Beyond the Bison: “Moral Midgetry”

Julian Dorey, Senior Writer

I’m disappointed. Not surprised, but disappointed. How quickly people can forget.

MLB’s hottest team out of the gate is the Milwaukee Brewers. Off to an 11-4 start, the team has wowed scouts with great starting pitching, a deep bullpen, and lineup depth. But the biggest catalyst of all? Yes, you guessed it. The liar, the cheater, the manipulator, the villain: Ryan Braun.

Yes, the same Ryan Braun who finally admitted to being another cheater in a game marred by PED scandals since the 1990s. The same Ryan Braun who went on a vindictive crusade to destroy the credibility and reputation of a previously unknown MLB sample-collector, Dino Laurenzi.

In case you forgot, when Braun initially tested scumbag positive a couple of years ago, he appealed and claimed that the tester (Laurenzi) had committed numerous mistakes that led to that positive test. Braun won his appeal. Laurenzi was scrutinized, chastised publicly, and ultimately lost his job.

Fast forward to last summer when the Biogenesis scandal finally backed Braun into a corner that even a professional, grade-A con-artist like himself couldn’t escape. Facing unprecedented punishments if he fought the MLB again, Braun cowered and admitted defeat in exchange for a measly (yes, measly) 65-game suspension. He retreated to his little black hole without publicly speaking, and he left all those who had supported him out to dry.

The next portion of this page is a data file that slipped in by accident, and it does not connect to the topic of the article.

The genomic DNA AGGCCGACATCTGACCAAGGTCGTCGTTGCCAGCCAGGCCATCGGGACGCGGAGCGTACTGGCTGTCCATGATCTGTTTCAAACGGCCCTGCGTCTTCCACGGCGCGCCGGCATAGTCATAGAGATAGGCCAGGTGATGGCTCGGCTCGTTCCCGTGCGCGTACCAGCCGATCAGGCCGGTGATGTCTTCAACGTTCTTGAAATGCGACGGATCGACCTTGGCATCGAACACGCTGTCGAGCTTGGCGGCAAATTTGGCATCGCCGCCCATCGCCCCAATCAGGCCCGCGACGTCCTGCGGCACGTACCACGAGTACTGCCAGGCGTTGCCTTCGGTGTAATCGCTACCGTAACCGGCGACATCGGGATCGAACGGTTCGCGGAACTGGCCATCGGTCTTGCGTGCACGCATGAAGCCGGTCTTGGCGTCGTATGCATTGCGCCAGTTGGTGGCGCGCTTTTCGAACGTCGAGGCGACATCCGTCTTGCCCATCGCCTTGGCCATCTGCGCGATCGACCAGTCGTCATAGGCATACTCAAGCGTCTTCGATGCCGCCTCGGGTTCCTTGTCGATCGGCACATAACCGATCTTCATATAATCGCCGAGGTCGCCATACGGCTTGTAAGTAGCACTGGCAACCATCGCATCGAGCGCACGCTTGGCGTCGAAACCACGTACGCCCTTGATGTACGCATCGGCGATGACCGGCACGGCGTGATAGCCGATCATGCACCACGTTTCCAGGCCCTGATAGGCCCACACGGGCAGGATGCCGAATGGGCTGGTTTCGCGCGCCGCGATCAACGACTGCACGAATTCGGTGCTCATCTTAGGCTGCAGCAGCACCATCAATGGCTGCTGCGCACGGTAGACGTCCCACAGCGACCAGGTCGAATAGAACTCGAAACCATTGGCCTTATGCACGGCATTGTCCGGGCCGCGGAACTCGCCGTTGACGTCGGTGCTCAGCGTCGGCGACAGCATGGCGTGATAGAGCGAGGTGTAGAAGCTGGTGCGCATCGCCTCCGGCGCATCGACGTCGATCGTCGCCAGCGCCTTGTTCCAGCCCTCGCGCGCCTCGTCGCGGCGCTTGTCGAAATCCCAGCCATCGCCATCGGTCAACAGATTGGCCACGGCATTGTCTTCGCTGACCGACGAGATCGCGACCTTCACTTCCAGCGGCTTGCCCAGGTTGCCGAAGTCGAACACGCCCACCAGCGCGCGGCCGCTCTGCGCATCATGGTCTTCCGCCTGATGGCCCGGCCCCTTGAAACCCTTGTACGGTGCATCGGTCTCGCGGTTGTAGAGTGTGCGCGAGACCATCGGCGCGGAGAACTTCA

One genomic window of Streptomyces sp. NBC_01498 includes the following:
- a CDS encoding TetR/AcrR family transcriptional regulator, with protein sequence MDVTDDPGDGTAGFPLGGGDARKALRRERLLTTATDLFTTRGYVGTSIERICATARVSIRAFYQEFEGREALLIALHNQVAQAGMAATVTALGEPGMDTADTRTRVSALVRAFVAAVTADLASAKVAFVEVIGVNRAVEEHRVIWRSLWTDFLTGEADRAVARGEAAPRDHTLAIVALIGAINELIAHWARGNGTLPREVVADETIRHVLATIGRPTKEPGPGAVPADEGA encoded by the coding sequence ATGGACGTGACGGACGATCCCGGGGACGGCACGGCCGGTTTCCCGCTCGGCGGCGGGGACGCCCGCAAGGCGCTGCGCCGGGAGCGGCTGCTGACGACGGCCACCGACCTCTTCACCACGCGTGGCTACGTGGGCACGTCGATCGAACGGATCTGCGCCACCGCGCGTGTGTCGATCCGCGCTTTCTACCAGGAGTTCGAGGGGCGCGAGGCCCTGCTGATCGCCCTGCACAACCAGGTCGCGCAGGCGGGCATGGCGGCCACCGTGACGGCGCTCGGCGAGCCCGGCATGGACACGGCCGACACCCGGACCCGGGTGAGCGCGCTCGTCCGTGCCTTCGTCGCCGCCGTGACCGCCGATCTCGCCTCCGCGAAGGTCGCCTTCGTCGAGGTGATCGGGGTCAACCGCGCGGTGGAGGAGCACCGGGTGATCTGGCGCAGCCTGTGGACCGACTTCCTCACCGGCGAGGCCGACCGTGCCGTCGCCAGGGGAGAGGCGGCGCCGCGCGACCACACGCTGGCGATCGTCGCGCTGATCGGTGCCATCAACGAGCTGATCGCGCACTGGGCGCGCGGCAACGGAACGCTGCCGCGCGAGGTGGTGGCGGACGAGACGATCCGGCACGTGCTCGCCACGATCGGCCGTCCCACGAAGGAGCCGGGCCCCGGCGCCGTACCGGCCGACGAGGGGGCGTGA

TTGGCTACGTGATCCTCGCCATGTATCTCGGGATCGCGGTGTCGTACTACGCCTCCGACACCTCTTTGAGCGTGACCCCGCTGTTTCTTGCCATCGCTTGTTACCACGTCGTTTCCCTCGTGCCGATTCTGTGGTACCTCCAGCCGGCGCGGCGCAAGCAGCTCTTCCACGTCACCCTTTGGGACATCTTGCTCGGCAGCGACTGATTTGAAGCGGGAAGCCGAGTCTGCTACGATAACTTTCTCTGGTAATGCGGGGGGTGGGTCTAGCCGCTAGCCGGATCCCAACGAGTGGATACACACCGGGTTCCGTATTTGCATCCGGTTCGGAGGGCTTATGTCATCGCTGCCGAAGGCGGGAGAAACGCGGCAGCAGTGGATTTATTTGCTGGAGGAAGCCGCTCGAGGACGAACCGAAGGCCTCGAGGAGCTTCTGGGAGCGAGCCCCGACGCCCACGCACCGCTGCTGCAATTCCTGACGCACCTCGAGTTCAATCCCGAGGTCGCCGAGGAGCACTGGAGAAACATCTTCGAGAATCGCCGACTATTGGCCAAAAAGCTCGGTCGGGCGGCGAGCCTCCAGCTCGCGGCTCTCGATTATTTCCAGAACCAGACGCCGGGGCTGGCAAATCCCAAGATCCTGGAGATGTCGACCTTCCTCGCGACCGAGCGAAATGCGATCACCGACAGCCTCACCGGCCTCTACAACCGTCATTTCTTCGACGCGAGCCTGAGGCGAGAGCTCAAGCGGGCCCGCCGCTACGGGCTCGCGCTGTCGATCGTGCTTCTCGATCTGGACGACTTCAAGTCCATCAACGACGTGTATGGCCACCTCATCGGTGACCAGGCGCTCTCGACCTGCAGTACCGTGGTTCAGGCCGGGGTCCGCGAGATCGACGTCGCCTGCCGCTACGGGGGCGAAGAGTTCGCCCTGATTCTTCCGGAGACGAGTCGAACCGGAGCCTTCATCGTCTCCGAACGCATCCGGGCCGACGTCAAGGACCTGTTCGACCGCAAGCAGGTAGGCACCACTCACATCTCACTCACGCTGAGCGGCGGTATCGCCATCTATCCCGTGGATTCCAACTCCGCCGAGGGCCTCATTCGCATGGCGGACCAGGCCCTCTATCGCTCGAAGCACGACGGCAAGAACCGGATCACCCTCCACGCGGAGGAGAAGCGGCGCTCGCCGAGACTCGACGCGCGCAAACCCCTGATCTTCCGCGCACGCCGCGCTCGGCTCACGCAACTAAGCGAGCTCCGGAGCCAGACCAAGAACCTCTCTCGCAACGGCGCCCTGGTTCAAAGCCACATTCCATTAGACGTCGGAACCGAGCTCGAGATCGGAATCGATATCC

But now? Hell, old Brauny-boy’s off to a decent start on baseball’s most impressive team of the young season. With 10 RBI racked up already and his admittedly pure swing hitting the ball with regularity–he has just 12 strikeouts as of the writing of this article–the Milwaukee fans have already forgiven him, and even the national media is starting to slowly join the party.

I have only one reaction to the notion of putting the words “forgiveness” and “Ryan Braun” in the same sentence: ARE YOU KIDDING ME? I’m all about second chances, and I’m perfectly fine with atoning for your sins. But Braun has brushed off his slew of sins like he brushes off some dirt after a feet-first slide into second base.

When he was caught, he didn’t “face the music” and talk to the media. Instead, he released a fake, agent-written statement and wasn’t heard from until Spring Training. When he got to Spring Training, he only talked about trying to move past what had happened, as if it was a simple MLB case of using, getting caught, and apologizing.

No Braun, it wasn’t.

But, you know what? I don’t blame that lowlife as much as I blame us, the fans of the game. Without sufficient, honest remorse—and then a time period of seeing that it is genuine—Braun should receive no forgiveness. None. Zip. Nada. The fact that his scandal is already beginning to hit the history books and leave general consciousness makes me lose hope in us. It really does.

Ask Laurenzi (off the record) what he thinks. I’m sure you would get one hell of an answer.

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